Even though there has been a massive public outcry, not only in Quebec but also nationally - and even with the English Montreal School Board, one of the largest teacher's union in Quebec, ready to file a legal challenge against it and who just yesterday announced they will not adhere to the ban, Premier of Francois Legault and his CAQ government have tabled Bill 21 today that would ban numerous provinces workers from wearing religious symbols.
The National Council of Canadian Muslims criticized Bill 21, calling it a "discriminatory legislation". Currently, there are no Montreal police officers who wear religious symbols targeted by the bill. The proposed ban has even made global headlines, but that seems to have no influence on the Quebec government who has fatuously promised to use the Notwithstanding Clause to stop any legal challenges to Bill 21.
What is important is ensuring the process of making laws is secular, not that people divest themselves of religious attire and symbols, says the Montreal mayor.
Quebec Premier Francois Legault promised to deliver a religious symbols ban in the run-up to last fall's provincial election.
The legislation, which is expected to pass, will cover public workers in positions of authority, including teachers, judges and police officers.
Bill 21 has other critics, including Prime Minister Justin Trudeau.
Groups defending the rights of minorities and women came together Friday to denounce Quebec's new legislation restricting the wearing of religious symbols.
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This is the fourth time that Quebec has seen the introduction of a bill banning religious garb or symbols, with this being the broadest proposal to date.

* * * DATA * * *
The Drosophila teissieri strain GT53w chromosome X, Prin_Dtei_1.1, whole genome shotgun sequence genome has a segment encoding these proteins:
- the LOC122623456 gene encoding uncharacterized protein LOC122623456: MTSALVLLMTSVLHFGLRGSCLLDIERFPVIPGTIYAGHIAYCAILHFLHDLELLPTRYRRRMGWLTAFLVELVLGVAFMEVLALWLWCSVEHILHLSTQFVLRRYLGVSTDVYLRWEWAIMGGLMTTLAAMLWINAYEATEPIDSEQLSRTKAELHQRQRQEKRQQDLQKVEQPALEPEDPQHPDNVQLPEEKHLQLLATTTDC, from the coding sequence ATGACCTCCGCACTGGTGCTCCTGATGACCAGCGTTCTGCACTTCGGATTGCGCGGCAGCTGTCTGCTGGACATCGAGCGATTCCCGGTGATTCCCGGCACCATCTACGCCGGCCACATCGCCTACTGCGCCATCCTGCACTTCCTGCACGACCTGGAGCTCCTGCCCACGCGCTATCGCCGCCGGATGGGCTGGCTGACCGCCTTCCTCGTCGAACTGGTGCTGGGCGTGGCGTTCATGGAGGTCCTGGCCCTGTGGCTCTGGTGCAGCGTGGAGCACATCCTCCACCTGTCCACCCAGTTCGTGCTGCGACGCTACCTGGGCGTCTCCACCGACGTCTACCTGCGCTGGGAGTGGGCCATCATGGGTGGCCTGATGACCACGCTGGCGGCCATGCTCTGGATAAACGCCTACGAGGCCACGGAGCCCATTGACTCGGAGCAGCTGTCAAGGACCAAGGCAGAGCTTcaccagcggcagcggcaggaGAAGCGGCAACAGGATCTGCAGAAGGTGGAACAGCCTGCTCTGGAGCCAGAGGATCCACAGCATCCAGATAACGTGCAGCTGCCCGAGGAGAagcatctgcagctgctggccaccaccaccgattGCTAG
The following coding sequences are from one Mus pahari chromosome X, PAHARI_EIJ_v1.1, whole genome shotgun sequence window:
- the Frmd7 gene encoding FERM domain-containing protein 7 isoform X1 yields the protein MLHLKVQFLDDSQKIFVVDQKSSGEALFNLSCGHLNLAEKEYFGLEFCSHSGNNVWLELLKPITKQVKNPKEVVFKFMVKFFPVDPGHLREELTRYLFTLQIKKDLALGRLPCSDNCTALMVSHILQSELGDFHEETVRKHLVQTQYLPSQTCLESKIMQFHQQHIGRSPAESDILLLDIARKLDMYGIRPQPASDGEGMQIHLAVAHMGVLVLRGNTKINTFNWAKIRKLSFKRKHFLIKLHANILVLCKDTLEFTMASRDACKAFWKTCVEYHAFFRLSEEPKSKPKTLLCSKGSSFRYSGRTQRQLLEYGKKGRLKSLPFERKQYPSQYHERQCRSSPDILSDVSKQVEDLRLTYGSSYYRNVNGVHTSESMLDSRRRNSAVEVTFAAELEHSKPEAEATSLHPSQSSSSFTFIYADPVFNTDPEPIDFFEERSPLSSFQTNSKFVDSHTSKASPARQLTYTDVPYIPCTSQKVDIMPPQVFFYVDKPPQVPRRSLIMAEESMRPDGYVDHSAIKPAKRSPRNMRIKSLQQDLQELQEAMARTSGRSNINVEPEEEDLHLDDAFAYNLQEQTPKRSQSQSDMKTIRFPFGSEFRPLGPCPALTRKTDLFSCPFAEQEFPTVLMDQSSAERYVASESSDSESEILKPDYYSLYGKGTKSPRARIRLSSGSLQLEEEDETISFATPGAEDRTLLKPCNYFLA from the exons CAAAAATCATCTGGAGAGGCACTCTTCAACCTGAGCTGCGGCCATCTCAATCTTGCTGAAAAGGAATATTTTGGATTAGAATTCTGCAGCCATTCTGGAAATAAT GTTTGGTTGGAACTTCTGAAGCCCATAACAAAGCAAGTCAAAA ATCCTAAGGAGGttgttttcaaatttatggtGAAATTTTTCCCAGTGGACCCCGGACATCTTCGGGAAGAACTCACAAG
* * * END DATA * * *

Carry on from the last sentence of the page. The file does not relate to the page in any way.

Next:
"Some people will find that we are going too far, others not enough, and we are convinced that we have struck the right balance", Quebec Immigration Minister Simon Jolin-Barrette told a press conference. "It's not something I wear just inside", she said. Current teachers, according to the bill, can keep their symbols "as long as they exercise the same function within the same school board".
However, because of the use of the notwithstanding clause, he sees no obvious avenues to challenge the law in the courts.
In October 2017, Quebec's previous Liberal government passed a bill banning face coverings for those receiving public services.
"I remember how I felt when I was younger, when I felt I wasn't welcome", Singh told reporters in Ottawa.
Idil Issa, vice-president of the Fondation Parole de femmes, which represents women from visible minorities, said Muslim women wearing the hijab will bear the brunt of the law's impact. She says she would never allow her religious beliefs to affect her teaching, any more than she would consider removing the turban that never leaves her body.